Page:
“There’s no way you’re going to make it.”
If you’ve ever been kicked in the gut by someone declaring the impossibility of you succeeding at something, then you know this feeling you get, how badly it hurts.
It hurts even more if you admire the person telling you that you don’t have what it takes. So why then even try?
It makes me wonder - who has the right to decide who are the winners and who are the losers in this game we call life? And what gives them the right to judge you? Or forecast (and then tell you) whether or not you’re going to make it?
In reality, only YOU know your full potential.
When I was a sophomore at Waterford High School in Waterford, Ohio, I had big ideas for my future. I wanted to learn the masonry trade, work in it and eventually start my own masonry contracting business.
Another local school, The Washington County Career Center happened to have a masonry program. It was clear that this was where I needed to be to achieve my goals and dreams. Their program would give me a shot - a chance to gain the classroom instruction I needed to allow me to enter the workforce as prepared as possible in my chosen field. Therefore, I decided I wanted to go there my junior year and start learning the masonry trade.
There was just one problem...
In order to get accepted into the masonry class, I had to get recommendations from two teachers at Waterford High School. No biggie, right? I picked the teachers and gave them the applications, which contained sections for completing their recommendations.
The next day one of the teachers, one whom I admired a lot, asked me to remain after class that day to discuss my application. When the bell rang at the end of class, I had no reason for anxiety - at least as far as I knew - so I wasn’t worried.
Hindsight being 20/20, I guess I should have been, because he returned the application uncompleted! He said he could not “in good faith” recommend me for the masonry program and that’s why the application was not filled out.
I felt confused. I didn’t know where this was coming from, so I asked him about it. His response?
He didn’t think “I would amount to anything.”
“What makes you think that?” I questioned in my bewildered and disappointed state.
“Well, when there is trouble in my class, you are always the head of it. You are the first to the door when the bell rings, and the only reason you want to take the masonry class is because Robbie Tornes is taking it.”
He had the part about Tornes totally backwards. My recollection remembers him wanting to take the class because I was.
I was devastated (and a bit scared) as I took the recused application to my Vocational Agriculture teacher, who must have given me a good recommendation as I got accepted into the masonry program.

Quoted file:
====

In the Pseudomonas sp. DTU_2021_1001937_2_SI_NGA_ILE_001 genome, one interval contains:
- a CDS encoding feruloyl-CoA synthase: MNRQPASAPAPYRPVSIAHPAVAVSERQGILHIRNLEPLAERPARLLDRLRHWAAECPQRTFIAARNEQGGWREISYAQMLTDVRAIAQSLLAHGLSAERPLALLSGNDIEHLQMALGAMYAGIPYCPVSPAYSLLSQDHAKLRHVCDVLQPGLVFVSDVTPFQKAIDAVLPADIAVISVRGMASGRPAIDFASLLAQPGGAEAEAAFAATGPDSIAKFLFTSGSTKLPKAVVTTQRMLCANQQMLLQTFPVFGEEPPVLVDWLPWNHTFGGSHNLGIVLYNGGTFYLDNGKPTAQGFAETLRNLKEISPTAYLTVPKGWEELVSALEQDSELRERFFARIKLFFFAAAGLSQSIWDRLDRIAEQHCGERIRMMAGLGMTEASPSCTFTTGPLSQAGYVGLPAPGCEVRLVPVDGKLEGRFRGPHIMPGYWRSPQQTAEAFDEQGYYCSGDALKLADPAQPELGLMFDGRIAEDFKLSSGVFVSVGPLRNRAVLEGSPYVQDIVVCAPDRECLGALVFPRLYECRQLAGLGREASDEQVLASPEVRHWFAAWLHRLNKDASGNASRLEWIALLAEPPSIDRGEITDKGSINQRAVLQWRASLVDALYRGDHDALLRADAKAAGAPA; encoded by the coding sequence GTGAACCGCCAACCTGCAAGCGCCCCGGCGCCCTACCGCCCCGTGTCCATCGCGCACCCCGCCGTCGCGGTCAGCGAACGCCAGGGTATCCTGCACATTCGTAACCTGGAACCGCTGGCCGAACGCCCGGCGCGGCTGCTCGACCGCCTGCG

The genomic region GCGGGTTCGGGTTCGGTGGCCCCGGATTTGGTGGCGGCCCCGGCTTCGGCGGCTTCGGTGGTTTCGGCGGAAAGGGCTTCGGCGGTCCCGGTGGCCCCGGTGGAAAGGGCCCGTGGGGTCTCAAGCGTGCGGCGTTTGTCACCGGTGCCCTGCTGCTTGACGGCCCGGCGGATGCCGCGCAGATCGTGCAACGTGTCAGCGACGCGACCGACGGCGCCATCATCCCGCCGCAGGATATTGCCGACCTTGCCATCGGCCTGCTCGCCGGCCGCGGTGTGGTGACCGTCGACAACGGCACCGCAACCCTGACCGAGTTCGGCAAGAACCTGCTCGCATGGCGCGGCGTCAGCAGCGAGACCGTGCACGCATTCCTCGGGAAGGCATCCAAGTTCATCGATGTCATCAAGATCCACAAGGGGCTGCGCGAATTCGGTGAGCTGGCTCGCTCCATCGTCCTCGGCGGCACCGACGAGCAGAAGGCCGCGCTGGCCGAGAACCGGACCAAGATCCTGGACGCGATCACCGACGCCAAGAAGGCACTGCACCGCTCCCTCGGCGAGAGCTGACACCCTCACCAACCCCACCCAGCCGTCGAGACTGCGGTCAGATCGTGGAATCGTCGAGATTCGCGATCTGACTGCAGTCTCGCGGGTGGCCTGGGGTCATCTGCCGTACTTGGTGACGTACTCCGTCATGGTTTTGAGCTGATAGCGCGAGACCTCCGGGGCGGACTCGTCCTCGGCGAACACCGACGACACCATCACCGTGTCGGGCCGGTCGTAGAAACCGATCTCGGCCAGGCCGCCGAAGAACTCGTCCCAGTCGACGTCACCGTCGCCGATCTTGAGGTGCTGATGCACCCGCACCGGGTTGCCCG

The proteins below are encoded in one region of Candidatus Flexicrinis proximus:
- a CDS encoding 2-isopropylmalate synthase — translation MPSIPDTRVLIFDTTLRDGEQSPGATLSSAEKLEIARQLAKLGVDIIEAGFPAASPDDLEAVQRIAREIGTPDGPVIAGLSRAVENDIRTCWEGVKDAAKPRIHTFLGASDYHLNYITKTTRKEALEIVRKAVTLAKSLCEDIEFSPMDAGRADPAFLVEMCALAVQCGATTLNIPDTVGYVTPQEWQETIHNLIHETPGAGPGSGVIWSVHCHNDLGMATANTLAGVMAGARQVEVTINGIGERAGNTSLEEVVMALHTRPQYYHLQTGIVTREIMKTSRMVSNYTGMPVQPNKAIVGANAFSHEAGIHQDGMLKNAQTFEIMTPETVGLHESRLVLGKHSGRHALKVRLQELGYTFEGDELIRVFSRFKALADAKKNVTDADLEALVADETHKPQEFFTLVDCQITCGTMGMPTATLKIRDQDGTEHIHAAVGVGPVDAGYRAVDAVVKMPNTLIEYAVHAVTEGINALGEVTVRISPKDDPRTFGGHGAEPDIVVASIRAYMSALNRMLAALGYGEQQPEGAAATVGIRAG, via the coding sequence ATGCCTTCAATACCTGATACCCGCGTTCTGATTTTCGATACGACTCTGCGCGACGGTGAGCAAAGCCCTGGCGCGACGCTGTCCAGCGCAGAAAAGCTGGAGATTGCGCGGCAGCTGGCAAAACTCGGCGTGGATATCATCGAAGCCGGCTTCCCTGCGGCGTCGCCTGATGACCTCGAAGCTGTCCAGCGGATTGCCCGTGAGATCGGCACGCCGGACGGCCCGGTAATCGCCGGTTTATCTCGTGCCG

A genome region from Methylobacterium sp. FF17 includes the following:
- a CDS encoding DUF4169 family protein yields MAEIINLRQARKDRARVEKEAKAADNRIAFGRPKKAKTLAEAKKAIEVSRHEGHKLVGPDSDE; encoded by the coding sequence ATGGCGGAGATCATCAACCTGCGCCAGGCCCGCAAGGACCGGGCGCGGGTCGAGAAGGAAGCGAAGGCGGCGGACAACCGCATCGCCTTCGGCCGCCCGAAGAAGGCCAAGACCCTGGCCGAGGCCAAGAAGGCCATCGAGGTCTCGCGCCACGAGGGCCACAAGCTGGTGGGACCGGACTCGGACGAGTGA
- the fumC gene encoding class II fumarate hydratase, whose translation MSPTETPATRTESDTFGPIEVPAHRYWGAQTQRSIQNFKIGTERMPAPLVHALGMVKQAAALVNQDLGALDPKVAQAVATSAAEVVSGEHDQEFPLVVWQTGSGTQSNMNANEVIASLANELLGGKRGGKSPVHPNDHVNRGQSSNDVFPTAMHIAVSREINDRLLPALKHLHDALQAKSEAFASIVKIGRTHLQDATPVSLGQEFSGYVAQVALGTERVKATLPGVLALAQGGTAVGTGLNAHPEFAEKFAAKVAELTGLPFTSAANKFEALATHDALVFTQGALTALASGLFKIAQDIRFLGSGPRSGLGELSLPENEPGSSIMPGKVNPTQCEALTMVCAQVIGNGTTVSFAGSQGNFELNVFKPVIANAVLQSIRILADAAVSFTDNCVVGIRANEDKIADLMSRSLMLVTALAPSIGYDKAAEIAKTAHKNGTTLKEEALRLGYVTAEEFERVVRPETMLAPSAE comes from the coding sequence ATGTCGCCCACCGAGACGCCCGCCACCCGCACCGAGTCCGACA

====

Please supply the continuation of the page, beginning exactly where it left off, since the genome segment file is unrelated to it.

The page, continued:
I was all of 16 years old at this time mind you. And wonder how my life would have turned out had I listened to that teacher way back when. If I took to heart that, “I would never amount to anything.” Maybe I wouldn’t have.
Luckily, I had other people like my dad and mom encouraging me, telling me that I could accomplish anything I desired if I put my mind to it.
I wonder what that same teacher thinks today since my masonry contracting company has remained one of the biggest and strongest in the state of Ohio for many years, and continues to grow.
Did I amount to something? I think so.
I haven’t succeeded at everything. In fact, I’ve had my share of failures. However, I always come back swinging, focused on the lessons learned, and moving forward to make the next endeavor successful. This strategy works for me. I’ve had the successes I’ve wanted, I think, certainly enough to offset my failures.
And I’m glad I didn’t take my teacher’s prediction to heart. Or quit trying after failing the first, second, or even the 10th time.
There’s a quote I have hanging on my wall:
“I’ve been failing for, like, ten or eleven years. When it turns, it’ll turn. Right now, I’m just trying to squeeze through a very tight financial period, get the movie out, and put my thing in order.”
It’s a quote from Francis Ford Coppola just before the release of The Godfather. It worked out for him. And I think it’ll work out for you and I too.
During your career, it’s likely there will be dark periods that make you question whether you’re going to make it. During these times, look to positive forces in the industry. Seek the leading men and women who inspire you and learn from them.
Don’t surround yourself with negative people. They’ll bring you no positive benefit. They’ll serve no purpose. They’ll drag you down. They’ll get in the way. They’ll stifle your productivity.
And just remember, whether you think you can or can’t, you’re right!
Damian Lang owns and operates several companies in Ohio. He is the inventor of the Grout Hog-Grout Delivery System, Mud Hog mortar mixers, Hog Leg wall-bracing system, and several other labor-saving devices used in the construction industry. He is the author of the book called “RACE—Rewarding And Challenging Employees for Profits in Masonry.” He writes for Masonry Magazine each month and consults with many of the leading contractors in the country.